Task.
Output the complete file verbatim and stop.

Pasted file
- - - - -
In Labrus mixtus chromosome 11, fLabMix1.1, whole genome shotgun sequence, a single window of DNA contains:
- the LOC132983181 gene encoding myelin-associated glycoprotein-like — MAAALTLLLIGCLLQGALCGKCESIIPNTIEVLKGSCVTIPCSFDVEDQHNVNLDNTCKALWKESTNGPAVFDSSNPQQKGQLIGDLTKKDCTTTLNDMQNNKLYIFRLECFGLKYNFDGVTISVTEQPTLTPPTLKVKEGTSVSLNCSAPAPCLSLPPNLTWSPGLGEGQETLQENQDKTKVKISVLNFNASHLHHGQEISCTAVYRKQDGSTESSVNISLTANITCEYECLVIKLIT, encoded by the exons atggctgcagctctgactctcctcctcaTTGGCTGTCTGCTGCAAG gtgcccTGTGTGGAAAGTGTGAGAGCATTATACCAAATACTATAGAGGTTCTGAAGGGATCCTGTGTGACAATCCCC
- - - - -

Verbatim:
In Labrus mixtus chromosome 11, fLabMix1.1, whole genome shotgun sequence, a single window of DNA contains:
- the LOC132983181 gene encoding myelin-associated glycoprotein-like — MAAALTLLLIGCLLQGALCGKCESIIPNTIEVLKGSCVTIPCSFDVEDQHNVNLDNTCKALWKESTNGPAVFDSSNPQQKGQLIGDLTKKDCTTTLNDMQNNKLYIFRLECFGLKYNFDGVTISVTEQPTLTPPTLKVKEGTSVSLNCSAPAPCLSLPPNLTWSPGLGEGQETLQENQDKTKVKISVLNFNASHLHHGQEISCTAVYRKQDGSTESSVNISLTANITCEYECLVIKLIT, encoded by the exons atggctgcagctctgactctcctcctcaTTGGCTGTCTGCTGCAAG gtgcccTGTGTGGAAAGTGTGAGAGCATTATACCAAATACTATAGAGGTTCTGAAGGGATCCTGTGTGACAATCCCC